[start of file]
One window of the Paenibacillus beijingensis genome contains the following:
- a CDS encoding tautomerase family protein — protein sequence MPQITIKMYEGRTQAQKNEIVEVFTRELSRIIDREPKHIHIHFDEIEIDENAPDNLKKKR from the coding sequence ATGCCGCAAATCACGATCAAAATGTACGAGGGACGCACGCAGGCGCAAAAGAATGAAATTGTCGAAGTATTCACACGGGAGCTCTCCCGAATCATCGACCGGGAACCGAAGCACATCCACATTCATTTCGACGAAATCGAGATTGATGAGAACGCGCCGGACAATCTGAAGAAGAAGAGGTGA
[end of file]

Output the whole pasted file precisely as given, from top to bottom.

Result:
One window of the Paenibacillus beijingensis genome contains the following:
- a CDS encoding tautomerase family protein — protein sequence MPQITIKMYEGRTQAQKNEIVEVFTRELSRIIDREPKHIHIHFDEIEIDENAPDNLKKKR from the coding sequence ATGCCGCAAATCACGATCAAAATGTACGAGGGACGCACGCAGGCGCAAAAGAATGAAATTGTCGAAGTATTCACACGGGAGCTCTCCCGAATCATCGACCGGGAACCGAAGCACATCCACATTCATTTCGACGAAATCGAGATTGATGAGAACGCGCCGGACAATCTGAAGAAGAAGAGGTGA